How does Shakespeare make the opening scene of Romeo and Juliet interesting for the audience?

Shakespeare used a number of dramatic devices in the first scene of Romeo and Juliet; this made the play very interesting for the audience. By having a fight scene he drew the audience’s attention to the play instantly, because in those days they would be chatting before the play starts and Shakespeare knew this and needed them to stop them talking. At the very beginning Sampson and Gregory are having a laugh and complaining about working, like peasants standing at the front would be doing.

Seeing someone like yourself in a movie or something makes you like the character because you can relate to them, so that’s what Shakespeare was trying to do with Sampson and Gregory. The rich people in them days would be laughing at the servants because they find it funny that they have to do so much work and rich people don’t.

Firstly, the prologue tells everyone what’s happening in the play although we think it would spoil the play but really it makes us want to know more and think questions about the play.

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By wondering what is going to happen it makes us want to see the end and it makes people stay. Just one line gives away so much “A pair of star-cross’d lovers take their life”. From this you learn that there are two people in love and they kill themselves. They way they wrote “star-cross’d lovers” makes you think its not just any love, it’s a special love the “star-cross’d” makes you think its special because stars are special.

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Hearing this you’d wonder why because it’s an odd thing to have in a play, that the two main characters kill themselves. At the end of the prologue it says “What here shall miss, our toil shall strive to mend”, it’s saying if you stay and watch for two hours all your questions will be answered. That’s why people stay to watch it to see why. You learn from this the play is a tragedy yet in the beginning of the play you have people joking about, it’s odd but it draws the audience in.

From the first scene we learn Tybalt is an aggressive character. We know this because he says “What, drawn and talk of peace! I hate the word as I hate hell, all Montague’s and thee”. Saying you hate peace is a very strong thing to say and he says it with an aggressive tone. Tybalt repeats the word “hate” and hate is a very aggressive and slow yet sharp word. Shakespeare also cleverly used Tybalt’s name by ending and beginning with a plosive letter “t”. The letter “t” is a sharp sounding word, it sounds like a sound a snake would make and we associate snakes as an evil creature. Also the letter “b” is a plosive letter, its an aggressive sound also, when you say the letter “B” in Tybalt you really emphasis the “b”. All this creates a harsh word that makes you instantly know who the bad guy is. Shakespeare did this purposely and gave the good guys a soft sounding name.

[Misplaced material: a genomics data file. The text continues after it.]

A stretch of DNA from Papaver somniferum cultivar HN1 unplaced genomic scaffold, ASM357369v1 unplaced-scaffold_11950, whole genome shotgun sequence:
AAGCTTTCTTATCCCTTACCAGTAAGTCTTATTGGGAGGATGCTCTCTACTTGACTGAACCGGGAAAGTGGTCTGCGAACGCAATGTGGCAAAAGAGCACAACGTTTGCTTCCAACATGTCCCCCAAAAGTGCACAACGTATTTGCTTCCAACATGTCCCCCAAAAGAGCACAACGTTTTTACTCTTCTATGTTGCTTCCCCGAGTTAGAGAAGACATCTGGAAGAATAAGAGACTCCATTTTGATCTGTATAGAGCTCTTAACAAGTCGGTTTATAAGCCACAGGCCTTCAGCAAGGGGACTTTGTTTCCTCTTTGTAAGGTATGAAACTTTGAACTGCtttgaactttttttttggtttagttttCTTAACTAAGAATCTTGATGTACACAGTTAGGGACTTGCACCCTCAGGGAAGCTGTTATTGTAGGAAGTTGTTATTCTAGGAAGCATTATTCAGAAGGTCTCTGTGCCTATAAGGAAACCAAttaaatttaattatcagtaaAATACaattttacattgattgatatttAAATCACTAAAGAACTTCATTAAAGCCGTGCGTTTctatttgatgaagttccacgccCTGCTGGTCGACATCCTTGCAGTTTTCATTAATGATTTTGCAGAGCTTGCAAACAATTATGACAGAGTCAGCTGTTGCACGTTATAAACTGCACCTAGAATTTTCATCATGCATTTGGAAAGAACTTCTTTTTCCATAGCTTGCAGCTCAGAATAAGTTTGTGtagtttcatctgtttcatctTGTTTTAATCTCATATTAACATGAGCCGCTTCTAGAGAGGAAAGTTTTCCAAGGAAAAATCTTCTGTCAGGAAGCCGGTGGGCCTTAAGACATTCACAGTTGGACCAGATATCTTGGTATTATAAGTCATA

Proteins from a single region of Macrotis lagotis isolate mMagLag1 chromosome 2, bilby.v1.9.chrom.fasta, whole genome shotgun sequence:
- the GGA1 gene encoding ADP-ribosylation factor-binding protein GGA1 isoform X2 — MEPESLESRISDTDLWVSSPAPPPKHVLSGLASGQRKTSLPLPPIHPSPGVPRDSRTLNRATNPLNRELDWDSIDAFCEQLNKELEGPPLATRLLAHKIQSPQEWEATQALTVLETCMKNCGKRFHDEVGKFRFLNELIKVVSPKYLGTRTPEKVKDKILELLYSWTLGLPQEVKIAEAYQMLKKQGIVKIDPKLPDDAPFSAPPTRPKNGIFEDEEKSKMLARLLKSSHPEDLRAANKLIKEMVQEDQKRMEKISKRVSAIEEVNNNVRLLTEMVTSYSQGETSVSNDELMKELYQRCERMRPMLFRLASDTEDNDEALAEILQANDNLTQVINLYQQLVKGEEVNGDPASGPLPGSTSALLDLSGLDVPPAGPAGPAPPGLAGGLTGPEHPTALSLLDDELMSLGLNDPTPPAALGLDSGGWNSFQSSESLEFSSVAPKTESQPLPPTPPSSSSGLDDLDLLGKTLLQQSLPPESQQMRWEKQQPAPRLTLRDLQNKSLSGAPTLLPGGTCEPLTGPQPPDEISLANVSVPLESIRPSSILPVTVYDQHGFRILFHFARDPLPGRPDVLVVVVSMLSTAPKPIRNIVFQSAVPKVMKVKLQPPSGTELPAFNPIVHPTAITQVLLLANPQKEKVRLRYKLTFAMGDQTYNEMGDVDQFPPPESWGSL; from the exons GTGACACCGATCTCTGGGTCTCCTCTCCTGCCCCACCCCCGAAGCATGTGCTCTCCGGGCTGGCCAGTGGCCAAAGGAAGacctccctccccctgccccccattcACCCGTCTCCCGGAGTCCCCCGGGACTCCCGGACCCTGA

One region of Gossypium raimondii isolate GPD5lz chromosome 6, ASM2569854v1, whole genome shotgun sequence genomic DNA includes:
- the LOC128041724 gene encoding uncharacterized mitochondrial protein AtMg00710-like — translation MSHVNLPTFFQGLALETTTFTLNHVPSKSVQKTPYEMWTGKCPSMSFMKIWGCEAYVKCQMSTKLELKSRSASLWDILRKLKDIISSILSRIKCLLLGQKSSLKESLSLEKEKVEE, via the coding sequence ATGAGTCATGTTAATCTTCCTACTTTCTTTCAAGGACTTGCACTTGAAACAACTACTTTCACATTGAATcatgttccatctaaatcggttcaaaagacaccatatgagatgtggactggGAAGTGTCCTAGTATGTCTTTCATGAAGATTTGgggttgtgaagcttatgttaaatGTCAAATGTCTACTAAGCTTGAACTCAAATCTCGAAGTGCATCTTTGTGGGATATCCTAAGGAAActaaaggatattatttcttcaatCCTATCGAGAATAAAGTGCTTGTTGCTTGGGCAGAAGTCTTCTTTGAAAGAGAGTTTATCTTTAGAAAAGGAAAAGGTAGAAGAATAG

Benvolio’s name is a nice name, the “o” creates a comforting sound. The explanation mark at the end show’s Tybalt is angry and getting wound up. It also shows how angry he is and you can just imagine how he is shouting it. Tybalt mocks people whilst fighting. We know this because he says “what art thou drawn among these heartless hinds”. He’s very cocky and likes to tease people by saying this. He likes to get people worked up whilst trying to start a fight. We know he is cocky because he thinks he will defiantly win the fight. A quote to support this is “Turn thee, Benvolio, look upon thy death”, he’s asking them to fight. Again he used plosive letters the “t” letters are used together to create a sharp sound. He does this to sound aggressive because if he said anything else with a letter that isn’t plosive it wouldn’t be as powerful and Shakespeare wants the audience to see how aggressive this character is. He is using a metaphor because he is saying something but it could mean something else. As in he has he’s sword out.

Benvolio is the relaxed and peaceful character; we learn this in the first scene. I know this because he says “Part, fools! Put up your swords you don’t know not what you do”. He’s basically saying to the servants “stop you don’t know what you’re doing you idiots, put your swords down”. Even though he is belittling the servants he’s still a pretty nice guy. He doesn’t want fights because he knows it leads nowhere. In his name he has an aptoym which states that he’s a pretty nice guy, the “o” in Benvolio makes a nice sound. The comma between “part, fools” makes it sound like he’s not shouting it he’s saying it calmly hoping they would stop. Commas pause the sentence so it sounds calm because if you think about it if he saying it angrily it would sound stupid because it’s like you’re not on a roll. The word Benevolent in the English language means caring, and his name is very close to that word, so I think its Shakespeare’s way of letting people know his name fits his personality.

In act one, scene one we learn that Sampson and Gregory are Capulet’s and they are the typical men, they make jokes about each other and say dirty comments. At the beginning of the scene Sampson is gloating and acting as though he is “hard” and Gregory is making fun of everything he says. An example of this is when they say “Sampson: A dog of the house of the Montague’s moves me” “Gregory: to move is to stir: and to be valiant is to stand: I will take the wall of any man or maid of the Montague’s”. Here Sampson is saying the Montague’s upset him and he see’s them as animals not human he hates them that much. Gregory replies by saying Sampson is a coward and if anyone starts on him he’d run away. This shows their personality and how they tease each other. They are the servants of the Capulet’s and yet they think they are one of them. Abraham and Balthazar are trying to start a fight with Gregory and Sampson because they know it’s easy to do and they hate each other. The opening scene is done just to show how big the feud is; even the servants are involved!